Bigger’s administration has failed to address and control the issues in the City hall. The waste  of tax dollars is continued. Every time Fowke breaks a window, Bigger’s administration obediently sweeps up the broken glasses. Every time Bigger overtly defends his behavior, or implicitly excuses himself from failing to achieve the objects, they bind themselves to him more tightly.

Bigger’s administration must act to clean up the City hall, and Fowke and the corrupt administrators must be kicked out of the City hall.

Stay tuned... more information to follow.

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An outrageous spending practice found for Labour and Employment matters
City’s Labour and Employment Legal Expenses Continually Soar
2011 outside legal counsel expenses paid to the one single firm reached $
681,682.27  
Toronto based legal firm received $ 717,123.22 pay cheque - Disbursements also includes airfairs and hotel charges
City Clerk Hallsworth reimbursed $ 593.25 legal expenses from tax dollars - Echo of bad legal advice
City Spent $ 86,142.00 tax dollars to defend the misconduct of bureaucrats’ in Human Rights legal proceedings from 2009 to 2012. 
Transit Ticket Scandal: Nadorozny’s Sorry Saga -CAO Nadorozny, City Solicitor Canapini and Director Human Resources, Fowke should step down    
City’s labour and employment legal expenses on the rise - Incompetence of top bureaucrat in the human resources division exposed
Authoritarianism: City in crisis
Lack of Accountability: "Gravy train" all over again
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Editorial

Released on May 07, 2018

This article originally published on Crime, Law & Social Change 38: 1–32, 2002    Brief overview and excerpts of the articles as follows:

Explaining corruption: An institutional choice approach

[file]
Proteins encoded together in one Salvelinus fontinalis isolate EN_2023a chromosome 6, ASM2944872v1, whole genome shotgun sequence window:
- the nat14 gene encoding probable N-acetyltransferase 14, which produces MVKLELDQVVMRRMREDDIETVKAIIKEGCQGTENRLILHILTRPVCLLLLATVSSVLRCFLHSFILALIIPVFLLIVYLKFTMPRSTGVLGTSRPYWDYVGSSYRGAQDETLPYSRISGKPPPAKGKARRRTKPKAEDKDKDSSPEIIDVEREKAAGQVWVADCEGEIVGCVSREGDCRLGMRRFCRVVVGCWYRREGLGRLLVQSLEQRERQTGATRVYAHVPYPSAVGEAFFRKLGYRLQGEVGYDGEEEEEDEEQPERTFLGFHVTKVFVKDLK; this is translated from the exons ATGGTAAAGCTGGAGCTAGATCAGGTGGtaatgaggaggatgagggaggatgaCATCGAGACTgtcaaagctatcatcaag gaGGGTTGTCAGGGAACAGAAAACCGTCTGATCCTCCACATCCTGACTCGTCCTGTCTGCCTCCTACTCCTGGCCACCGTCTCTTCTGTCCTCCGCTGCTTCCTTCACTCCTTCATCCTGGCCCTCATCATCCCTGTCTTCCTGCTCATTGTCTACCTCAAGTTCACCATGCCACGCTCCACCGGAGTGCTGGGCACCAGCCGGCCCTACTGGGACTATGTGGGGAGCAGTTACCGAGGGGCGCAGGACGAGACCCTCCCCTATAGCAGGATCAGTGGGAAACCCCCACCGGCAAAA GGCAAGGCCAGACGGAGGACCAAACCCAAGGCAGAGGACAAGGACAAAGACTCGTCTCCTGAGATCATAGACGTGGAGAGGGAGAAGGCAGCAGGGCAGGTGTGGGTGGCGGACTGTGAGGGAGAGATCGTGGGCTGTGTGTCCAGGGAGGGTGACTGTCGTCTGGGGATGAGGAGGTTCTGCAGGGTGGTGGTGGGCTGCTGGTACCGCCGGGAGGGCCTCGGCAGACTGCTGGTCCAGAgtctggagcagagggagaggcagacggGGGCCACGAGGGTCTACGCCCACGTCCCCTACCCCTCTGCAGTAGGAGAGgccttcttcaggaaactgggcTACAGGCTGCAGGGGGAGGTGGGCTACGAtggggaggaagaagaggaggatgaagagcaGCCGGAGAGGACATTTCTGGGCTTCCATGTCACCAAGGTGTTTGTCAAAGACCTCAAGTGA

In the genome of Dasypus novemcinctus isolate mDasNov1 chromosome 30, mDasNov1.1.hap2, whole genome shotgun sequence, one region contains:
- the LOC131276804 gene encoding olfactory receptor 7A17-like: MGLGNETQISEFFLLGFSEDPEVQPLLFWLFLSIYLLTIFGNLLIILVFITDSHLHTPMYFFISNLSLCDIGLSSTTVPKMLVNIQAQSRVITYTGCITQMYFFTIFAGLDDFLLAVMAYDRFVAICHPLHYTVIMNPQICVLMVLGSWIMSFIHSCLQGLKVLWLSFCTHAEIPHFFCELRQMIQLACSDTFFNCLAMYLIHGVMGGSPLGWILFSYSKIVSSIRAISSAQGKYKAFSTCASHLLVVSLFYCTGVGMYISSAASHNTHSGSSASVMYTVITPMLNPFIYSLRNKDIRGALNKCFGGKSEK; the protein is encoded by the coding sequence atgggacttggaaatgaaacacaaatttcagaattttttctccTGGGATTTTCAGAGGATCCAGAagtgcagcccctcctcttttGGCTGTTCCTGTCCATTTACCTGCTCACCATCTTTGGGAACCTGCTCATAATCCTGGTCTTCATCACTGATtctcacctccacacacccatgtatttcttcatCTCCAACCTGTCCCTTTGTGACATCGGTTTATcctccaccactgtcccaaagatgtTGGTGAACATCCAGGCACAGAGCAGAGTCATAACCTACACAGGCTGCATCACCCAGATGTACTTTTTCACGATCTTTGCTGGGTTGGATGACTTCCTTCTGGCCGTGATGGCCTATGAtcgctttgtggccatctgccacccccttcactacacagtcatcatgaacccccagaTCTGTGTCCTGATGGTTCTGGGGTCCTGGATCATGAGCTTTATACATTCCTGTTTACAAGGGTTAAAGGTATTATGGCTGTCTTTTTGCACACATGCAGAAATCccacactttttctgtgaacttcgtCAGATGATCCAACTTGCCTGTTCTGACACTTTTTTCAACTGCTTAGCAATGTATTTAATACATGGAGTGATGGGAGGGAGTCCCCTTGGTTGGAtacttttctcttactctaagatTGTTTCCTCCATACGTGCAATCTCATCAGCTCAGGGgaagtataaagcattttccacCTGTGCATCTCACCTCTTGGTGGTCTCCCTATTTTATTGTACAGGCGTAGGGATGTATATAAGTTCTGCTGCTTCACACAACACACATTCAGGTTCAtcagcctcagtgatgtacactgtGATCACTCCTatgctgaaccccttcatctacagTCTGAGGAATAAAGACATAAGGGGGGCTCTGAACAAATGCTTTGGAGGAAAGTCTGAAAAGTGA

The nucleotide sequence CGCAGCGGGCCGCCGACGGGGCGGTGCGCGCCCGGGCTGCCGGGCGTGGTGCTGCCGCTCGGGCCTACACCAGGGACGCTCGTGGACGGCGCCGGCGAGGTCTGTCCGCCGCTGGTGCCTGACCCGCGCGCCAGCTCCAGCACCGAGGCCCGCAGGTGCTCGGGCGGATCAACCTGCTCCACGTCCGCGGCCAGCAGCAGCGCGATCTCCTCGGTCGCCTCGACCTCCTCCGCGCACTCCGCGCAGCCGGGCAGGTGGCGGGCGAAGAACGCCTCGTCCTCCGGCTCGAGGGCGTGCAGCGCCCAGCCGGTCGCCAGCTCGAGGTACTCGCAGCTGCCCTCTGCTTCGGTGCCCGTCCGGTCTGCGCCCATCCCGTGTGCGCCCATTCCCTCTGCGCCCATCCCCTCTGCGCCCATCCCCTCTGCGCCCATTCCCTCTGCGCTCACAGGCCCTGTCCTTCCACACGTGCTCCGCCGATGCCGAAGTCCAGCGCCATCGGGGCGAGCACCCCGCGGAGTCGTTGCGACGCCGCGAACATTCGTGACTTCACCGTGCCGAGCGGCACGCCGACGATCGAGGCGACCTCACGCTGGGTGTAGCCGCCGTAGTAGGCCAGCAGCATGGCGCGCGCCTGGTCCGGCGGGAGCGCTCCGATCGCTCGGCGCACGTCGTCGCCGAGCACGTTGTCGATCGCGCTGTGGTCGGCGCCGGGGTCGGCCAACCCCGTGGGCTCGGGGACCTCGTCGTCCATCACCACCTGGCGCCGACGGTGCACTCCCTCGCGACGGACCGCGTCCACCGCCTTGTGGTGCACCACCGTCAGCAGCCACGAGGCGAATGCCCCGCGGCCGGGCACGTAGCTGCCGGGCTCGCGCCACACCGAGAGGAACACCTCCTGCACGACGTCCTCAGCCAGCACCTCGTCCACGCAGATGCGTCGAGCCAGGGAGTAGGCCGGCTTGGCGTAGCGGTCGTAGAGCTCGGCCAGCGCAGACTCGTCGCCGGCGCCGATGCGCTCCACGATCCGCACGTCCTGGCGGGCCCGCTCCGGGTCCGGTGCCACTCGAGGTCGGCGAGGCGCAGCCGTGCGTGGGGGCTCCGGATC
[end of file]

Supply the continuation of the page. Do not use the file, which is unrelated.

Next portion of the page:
Social rules provide the mechanisms that allow the linkage to external and internal worlds. To constructivists, social institutions are individual rules, or sets of rules, established in consonance with material realities. Theoretical explanations emerge from the analysis of the interaction of rules, agents, and material conditions. Constructivists analyze how these interactions constitute or cause individual behavior by providing agents with direction and incentives for action, and how these interactions influence changes to institutions (rules). Onuf’s theory of rules is the foundation of the constructivist analytic frame. Rules tell people what they should do, what they must do, and what they have a right to do. When agents fail to follow rules, other supporting rules bring consequences. Considering their material circumstances, agents follow or disregard rules to achieve their goals. Institutions or regimes are simply patterns of stable rules, while structure is a stable pattern of rules, institutions, and their unintended consequences.

Complex institutions, like corruption, consist of a constantly changing mix of three different types of social rules that perform distinct functions.  First, instruction rules delineate the principles, beliefs, or norms that inform agents of the institution’s purposes. Instruction rules tell agents what they should do. Second, directive rules provide specificity to the instruction-ruled principles, beliefs and norms. Directive rules support instruction rules by telling agents what they must do. In order for directive rules to be effective, they must be supported by other rules (sanctions) that stipulate the consequences if an agent does not follow a particular directive rule. Third, commitment rules create roles for agents. Commitment rules tell agents what they have a right or duty to do. Commitment rules give some agents well-defined powers, while assuring other agents that those powers will not be abused. How well the three types of rules perform their assigned function depends upon their formality and strength. A rule’s formality concerns how well the rule is supported by other rules. A rule’s strength is determined by how frequently agents follow the rule.